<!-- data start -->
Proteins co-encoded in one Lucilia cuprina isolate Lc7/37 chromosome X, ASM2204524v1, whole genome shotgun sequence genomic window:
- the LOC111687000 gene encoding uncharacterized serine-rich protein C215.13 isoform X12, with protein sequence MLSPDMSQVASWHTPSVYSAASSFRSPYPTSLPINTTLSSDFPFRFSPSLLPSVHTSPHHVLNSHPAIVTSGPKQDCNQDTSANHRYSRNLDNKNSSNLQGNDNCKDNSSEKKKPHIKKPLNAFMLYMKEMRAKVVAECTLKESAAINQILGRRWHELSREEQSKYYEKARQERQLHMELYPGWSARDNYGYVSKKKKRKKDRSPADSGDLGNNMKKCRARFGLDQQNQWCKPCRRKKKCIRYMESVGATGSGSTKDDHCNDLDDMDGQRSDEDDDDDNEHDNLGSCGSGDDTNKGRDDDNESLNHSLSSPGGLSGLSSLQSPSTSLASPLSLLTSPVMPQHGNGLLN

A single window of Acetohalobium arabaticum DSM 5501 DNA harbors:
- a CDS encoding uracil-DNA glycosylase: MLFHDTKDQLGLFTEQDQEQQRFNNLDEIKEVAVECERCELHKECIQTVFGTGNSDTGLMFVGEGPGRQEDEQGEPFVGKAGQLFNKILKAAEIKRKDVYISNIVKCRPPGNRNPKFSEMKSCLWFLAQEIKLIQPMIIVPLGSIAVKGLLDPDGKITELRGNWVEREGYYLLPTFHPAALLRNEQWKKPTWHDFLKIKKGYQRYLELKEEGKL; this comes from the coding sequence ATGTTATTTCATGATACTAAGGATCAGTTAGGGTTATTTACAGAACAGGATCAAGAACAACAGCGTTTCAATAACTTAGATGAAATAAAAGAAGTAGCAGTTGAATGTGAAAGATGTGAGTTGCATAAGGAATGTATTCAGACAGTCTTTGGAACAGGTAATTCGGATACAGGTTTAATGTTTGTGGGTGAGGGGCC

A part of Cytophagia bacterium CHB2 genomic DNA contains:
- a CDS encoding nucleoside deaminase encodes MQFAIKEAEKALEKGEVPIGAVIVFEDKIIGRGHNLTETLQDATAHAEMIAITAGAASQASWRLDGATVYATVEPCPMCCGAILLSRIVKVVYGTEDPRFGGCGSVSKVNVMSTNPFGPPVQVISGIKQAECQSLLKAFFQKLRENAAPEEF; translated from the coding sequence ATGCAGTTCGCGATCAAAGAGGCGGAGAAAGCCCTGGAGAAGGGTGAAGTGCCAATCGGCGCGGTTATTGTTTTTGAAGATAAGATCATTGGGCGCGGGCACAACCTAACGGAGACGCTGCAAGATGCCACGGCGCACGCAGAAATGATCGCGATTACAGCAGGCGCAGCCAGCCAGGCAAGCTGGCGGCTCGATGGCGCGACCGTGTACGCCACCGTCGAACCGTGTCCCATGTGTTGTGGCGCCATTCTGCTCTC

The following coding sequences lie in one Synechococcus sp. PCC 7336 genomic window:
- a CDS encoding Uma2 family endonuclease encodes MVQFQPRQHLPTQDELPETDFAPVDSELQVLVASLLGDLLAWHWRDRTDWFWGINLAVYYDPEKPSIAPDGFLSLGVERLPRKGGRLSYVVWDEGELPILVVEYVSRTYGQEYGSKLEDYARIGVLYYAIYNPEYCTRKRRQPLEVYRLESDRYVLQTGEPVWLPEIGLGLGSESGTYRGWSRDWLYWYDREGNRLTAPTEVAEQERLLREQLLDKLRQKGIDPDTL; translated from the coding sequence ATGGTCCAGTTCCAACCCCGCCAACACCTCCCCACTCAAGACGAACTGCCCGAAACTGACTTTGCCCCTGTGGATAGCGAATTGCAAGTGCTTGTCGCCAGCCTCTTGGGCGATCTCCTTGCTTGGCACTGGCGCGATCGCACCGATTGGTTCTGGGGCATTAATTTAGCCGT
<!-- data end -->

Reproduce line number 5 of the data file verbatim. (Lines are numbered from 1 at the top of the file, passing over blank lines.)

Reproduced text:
A part of Cytophagia bacterium CHB2 genomic DNA contains: